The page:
England hit back at Will Carling’s ‘data straitjacket’ claim

England's Dan Cole points during the 2024 Six Nations match against Wales at Twickenham
Dan Cole says the full data is filtered down so players are not overloaded - Getty Images/Bob Bradford

England have denied they are stifled by statistics under Steve Borthwick, insisting their handling errors in the defeat by Scotland were “an anomaly” that can be addressed against Ireland.

In an exclusive interview with Telegraph Sport this week, former England captain Will Carling claimed Borthwick’s charges were stuck in a “data straitjacket” that frustrated players.

Dan Cole and Kevin Sinfield led a robust defence of their head coach on Tuesday at Pennyhill Park. Both were key figures as Leicester Tigers won the Premiership under Borthwick in 2022, and clearly still believe in the methods that have been adopted by England.

“The coaches have the full data and it gets filtered down into metrics to go after the game,” Cole said. “I have a relationship with Steve where if I say ‘can I see the data?’, then he will give me the book.

“But, as players it’s all filtered down. It’s not like we’re going onto the field thinking: ‘Ooh, this fly-half kicks it 40 per cent of the time. He’s passed it once and run it once so now I’m going to get him.’

“The data is filtered down and put into the game plan so we’re not thinking about stuff, we’re just doing it.’”

Most damaging to England’s prospects at Murrayfield, Cole argued, was a glut of fumbles and knock-ons, one of which led directly to Duhan van der Merwe’s second try in the Six Nations defeat. Cole also suggested that, after a period of change among the playing squad and coaching set-up since the World Cup, England still need to hone fundamental aspects of their game, such as defence and kicking, that have proven critical to success in Test matches.

England captain Jamie George speaks as the team huddle after defeat by Scotland at Murrayfield
Captain Jamie George speaks as England huddle after defeat at Murrayfield - Getty Images/Dan Mullan

“‘Stifled’ is the wrong [word],” added the 36-year-old tighthead prop, who said Ireland represented “phenomenal” opponents. “We want to win games of rugby and that’s the thing; the key metric in winning rugby is to concede fewer points.

“Yes, you want to score tries, but there are key metrics you have to get right first – exits, set-piece – which we’re trying to go after. Test rugby is different to anything else, it’s a different game to the Premiership and a different game to Europe. Every game is an arm wrestle so we have to get the key metrics right. For a team like we are at the minute, we have go through and learn it.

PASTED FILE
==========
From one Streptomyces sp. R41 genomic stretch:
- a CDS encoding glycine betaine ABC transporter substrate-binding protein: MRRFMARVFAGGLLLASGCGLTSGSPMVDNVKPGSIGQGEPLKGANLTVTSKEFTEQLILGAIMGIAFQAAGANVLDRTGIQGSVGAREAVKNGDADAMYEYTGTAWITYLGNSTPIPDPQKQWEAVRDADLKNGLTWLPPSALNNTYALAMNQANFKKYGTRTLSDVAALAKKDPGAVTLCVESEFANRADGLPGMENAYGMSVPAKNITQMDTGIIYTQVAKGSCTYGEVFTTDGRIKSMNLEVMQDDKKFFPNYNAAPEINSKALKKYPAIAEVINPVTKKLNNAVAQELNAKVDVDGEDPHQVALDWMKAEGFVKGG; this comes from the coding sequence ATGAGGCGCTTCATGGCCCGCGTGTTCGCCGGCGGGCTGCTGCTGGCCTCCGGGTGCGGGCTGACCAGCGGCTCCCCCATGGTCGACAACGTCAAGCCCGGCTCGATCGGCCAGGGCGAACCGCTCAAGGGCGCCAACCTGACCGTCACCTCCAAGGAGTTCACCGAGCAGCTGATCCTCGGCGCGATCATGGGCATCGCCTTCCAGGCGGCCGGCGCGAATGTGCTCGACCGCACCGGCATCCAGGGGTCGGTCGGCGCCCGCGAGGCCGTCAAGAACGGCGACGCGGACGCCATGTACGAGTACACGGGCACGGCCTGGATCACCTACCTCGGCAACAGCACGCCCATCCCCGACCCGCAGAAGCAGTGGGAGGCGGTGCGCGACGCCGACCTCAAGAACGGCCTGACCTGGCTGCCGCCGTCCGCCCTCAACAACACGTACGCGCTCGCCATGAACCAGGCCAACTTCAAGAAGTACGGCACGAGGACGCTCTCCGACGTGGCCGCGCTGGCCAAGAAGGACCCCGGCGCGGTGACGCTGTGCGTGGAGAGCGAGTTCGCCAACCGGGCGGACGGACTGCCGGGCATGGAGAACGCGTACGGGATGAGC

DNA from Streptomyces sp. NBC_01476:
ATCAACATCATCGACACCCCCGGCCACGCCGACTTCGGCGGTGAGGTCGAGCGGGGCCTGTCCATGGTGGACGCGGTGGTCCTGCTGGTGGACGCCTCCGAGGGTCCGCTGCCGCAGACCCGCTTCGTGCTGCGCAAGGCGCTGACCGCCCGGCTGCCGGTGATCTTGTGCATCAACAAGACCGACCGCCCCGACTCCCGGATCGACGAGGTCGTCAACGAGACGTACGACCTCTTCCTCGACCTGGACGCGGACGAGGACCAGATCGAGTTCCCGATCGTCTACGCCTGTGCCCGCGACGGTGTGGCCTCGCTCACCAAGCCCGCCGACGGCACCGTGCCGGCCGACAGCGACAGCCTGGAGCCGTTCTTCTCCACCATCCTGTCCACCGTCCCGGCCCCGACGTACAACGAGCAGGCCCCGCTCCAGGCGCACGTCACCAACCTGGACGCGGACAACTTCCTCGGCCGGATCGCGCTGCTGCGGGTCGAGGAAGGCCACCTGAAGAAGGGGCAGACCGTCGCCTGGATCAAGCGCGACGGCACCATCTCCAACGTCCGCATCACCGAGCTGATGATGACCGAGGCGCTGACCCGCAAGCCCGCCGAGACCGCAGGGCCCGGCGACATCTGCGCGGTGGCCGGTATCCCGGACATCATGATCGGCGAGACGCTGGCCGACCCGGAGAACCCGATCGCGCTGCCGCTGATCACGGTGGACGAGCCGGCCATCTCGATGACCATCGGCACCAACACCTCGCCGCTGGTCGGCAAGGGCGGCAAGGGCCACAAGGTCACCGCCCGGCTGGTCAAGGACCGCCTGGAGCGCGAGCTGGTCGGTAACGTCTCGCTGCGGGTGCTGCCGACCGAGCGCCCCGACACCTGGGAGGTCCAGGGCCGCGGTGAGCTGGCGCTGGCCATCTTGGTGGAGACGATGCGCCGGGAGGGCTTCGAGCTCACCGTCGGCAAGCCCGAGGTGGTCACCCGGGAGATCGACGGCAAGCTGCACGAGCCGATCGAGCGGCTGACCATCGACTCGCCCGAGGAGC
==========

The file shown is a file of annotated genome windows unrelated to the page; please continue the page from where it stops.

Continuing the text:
“Even at the World Cup, our warm-up games were rubbish and the penny didn’t drop until we were at the World Cup that if we get this and this right, we will be in games. And then you have to back yourself to do it.

“There’s an evolution process where you want to grow your game and become more fluid in attack, but we’ve been together for three games, there’s a lot of different players.

“The data leads and, with Steve, it shows what allows you to win games, but the players have to bring it to life and can’t give away 20 unforced errors, knock-ons or turnovers in a Test match … because the data will tell you that if you do that you will lose the game.”

‘Stats won’t tell you how good a leader somebody is’

Sinfield maintained “every club side and every international team use data and stats to some degree, whether those are actual metrics from a game or GPS”. He acknowledged that Borthwick and his coaching lieutenants always need to look beyond the numbers and use their intuition.

“Clearly, some of the data is important for us,” said Sinfield. “Clearly, there’s a lot of things in the data as well, that just are irrelevant, and you have to get rid of. It’s understanding what makes a difference for us and helps us win. And what helps us prepare the team the best, but also within that, not ignoring what we see. And not ignoring the field.

“Now, I mean, our stats can take you so far, but they won’t tell you how good a leader somebody is. They won’t tell you the influence somebody has on the field, they won’t tell you how much somebody talks on the field. These are all things we look out for when we’re training.

“And I’d like to think our coaching team has a decent enough handle on most aspects. That’s what the best coaching teams have, don’t they? They’re able to pull all different facets together and get to the right point.”

Sinfield admitted he was at a loss to explain some of the mistakes that punctuated England’s 30-21 loss to Scotland, yet feels confident their subsequent training sessions have confronted those shortcomings.

“We’ve had a real focus on catch and pass, stripped a lot of it down to the bare bones as you’d expect,” he said. “When you’re in big games, it’s those little bits that make a big difference.

“I think it was an anomaly and we’ve worked particularly hard in trying to understand that. Some of it is difficult to understand. When you’re trying to understand why someone’s dropped a ball, or someone’s thrown a pass without looking where the pass is going, there’s a bit more to it than the numbers.

“We’re trying to understand the people, what they are feeling and what they are seeing at that moment in time. We’ve delved pretty deep into that.”

Broaden your horizons with award-winning British journalism. Try The Telegraph free for 3 months with unlimited access to our award-winning website, exclusive app, money-saving offers and more.